Important Change in International Land and Sea Travel Document Procedures
WASHINGTON – The U.S. Department of Homeland Security (DHS) reminds the traveling public that U.S. and Canadian citizens ages 19 and older should no longer expect that they will be able to prove identity and citizenship by relying on an oral declaration alone. Instead, travelers will be asked to present documents from one of the options below when entering the United States at land or sea ports of entry. Travelers who do not present one of the documents listed below may be delayed as U.S. Customs and Border Protection officers attempt to verify their identify and citizenship.
U.S. and Canadian Citizens – Single Document Option:
One of the following documents should be presented to prove both identity and citizenship, as of Jan. 31, 2008:
* U.S. or Canadian Passport
* U.S. Passport Card (Available spring 2008)*
* Trusted Traveler Cards (NEXUS, SENTRI, or FAST)*
* State or Provincial Issued Enhanced Driver’s License (when available – this secure driver’s license will denote identity and citizenship)*
* Enhanced Tribal Cards (when available)*
* U.S. Military Identification with Military Travel Orders
* U.S.Merchant Mariner Document
* Native American Tribal Photo Identification Card
* Form I-872 American Indian Card
* Indian and Northern Affairs Canada Card
* Frequent Land Border Crossers – To expedite processing into the United States, U.S. Customs and Border Protection recommends using one of the above asterisked documents.
U.S. and Canadian Citizens – Two Document Option:
All U.S. and Canadian citizens who do not have one of the documents from the list above must present both an identification and citizenship document from each of the lists below.
* Driver’s license or identification card issued by a federal, state, provincial, county, territory or municipal authority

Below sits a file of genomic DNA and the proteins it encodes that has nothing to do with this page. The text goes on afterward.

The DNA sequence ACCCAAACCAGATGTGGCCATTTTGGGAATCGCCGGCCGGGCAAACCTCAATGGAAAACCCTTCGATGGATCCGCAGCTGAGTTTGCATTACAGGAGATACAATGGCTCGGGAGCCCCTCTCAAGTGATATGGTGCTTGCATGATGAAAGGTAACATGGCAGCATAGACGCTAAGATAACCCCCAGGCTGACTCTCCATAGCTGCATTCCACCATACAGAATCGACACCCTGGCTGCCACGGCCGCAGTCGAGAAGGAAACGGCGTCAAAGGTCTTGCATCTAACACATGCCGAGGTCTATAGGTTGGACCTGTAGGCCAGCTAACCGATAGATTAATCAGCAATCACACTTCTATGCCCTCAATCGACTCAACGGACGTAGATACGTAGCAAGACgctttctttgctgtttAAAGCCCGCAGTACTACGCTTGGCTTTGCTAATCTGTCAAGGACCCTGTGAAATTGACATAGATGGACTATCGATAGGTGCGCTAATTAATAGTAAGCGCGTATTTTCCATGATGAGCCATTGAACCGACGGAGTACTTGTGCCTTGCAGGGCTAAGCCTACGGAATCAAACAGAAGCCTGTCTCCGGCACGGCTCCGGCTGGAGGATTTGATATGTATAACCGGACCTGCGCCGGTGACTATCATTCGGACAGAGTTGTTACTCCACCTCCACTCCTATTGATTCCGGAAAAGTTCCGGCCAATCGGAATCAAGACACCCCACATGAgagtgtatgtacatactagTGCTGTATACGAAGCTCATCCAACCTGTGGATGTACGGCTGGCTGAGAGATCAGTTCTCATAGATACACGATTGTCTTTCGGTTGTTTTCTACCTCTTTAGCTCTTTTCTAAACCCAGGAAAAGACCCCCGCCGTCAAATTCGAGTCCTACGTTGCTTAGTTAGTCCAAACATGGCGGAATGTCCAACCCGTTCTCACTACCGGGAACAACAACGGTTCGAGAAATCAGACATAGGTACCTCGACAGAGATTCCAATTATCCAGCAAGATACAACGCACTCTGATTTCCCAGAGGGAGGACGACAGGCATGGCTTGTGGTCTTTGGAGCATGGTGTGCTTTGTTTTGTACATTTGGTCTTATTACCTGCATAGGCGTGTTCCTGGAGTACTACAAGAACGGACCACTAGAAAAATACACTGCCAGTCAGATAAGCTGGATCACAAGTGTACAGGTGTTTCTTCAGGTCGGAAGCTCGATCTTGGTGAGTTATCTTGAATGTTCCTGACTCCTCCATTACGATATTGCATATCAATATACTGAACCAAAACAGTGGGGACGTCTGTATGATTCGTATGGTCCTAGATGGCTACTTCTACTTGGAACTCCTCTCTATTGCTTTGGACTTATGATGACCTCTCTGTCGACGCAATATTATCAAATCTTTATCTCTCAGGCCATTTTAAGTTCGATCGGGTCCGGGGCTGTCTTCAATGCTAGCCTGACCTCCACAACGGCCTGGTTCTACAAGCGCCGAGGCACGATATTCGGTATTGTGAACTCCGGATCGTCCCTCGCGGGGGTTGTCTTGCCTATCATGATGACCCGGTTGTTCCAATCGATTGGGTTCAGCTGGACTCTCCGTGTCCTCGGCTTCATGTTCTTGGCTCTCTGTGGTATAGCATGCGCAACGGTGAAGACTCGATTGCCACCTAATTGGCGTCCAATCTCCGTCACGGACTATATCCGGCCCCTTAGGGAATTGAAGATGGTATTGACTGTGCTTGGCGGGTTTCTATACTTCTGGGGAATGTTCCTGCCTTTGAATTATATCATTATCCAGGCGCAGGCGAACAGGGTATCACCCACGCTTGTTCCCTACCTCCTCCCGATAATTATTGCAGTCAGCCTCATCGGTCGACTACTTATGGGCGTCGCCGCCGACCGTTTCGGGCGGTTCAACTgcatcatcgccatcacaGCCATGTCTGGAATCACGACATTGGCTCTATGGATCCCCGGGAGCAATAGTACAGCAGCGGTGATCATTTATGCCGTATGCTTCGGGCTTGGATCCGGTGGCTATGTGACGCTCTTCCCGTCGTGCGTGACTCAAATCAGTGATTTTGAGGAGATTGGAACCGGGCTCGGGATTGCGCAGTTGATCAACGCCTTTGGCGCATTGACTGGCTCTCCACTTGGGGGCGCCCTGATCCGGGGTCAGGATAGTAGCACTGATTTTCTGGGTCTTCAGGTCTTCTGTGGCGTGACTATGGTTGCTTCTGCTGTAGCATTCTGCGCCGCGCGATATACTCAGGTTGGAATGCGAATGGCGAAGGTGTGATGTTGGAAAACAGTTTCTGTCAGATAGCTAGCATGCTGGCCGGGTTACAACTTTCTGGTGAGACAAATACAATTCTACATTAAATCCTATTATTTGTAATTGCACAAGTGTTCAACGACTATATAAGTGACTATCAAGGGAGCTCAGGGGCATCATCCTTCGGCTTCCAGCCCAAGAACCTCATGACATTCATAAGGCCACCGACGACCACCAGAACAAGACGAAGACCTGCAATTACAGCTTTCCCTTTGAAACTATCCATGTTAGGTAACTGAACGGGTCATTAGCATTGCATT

* U.S. or Canadian military identification card
* All identification documents must have a photo, name, and date of birth.
* U.S., or Canadian birth certificate issued by a federal, state, provincial, county, territory, or municipal authority
* U.S. Consular report of birth abroad
* U.S. Certificate of Naturalization
* U.S. Certificate of Citizenship
* U.S. Citizen Identification Card
* Canadian Citizenship Card
* Canadian certificate of citizenship without photo
U.S.and Canadian Citizens – Procedures for Children
Also, effective on Jan. 31, 2008, U.S. and Canadian citizen children ages 18 and under will be expected to present a birth certificate issued by a federal, state, provincial, county, or municipal authority.
For Travelers other than U.S. and Canadian Citizens
All existing nonimmigrant visa and passport requirements will remain in effect and will not be altered by the changes that are implemented on Jan. 31, 2008. U.S. lawful permanent residents will be required to present a Permanent Resident Card (I-551) or other valid evidence of lawful permanent residence. Mexican citizens, including children, must present a valid passport and a B-1/B-2 nonimmigrant visa or a Border Crossing Card.
Know Your Destination – Country Document Requirements
It is strongly recommended that all travelers leaving the U.S. verify the specific documentary requirements for their destination country. This information is available through www.travel.state.gov, or by consulting with the Embassy of the country you are visiting.
U.S. Customs and Border Protection will begin the transition to the Western Hemisphere Travel Initiative secure document requirement over the next 18 months, with implementation as early as June 1, 2009.
Travelers are encouraged to visit www.cbp.gov for updates on travel information.
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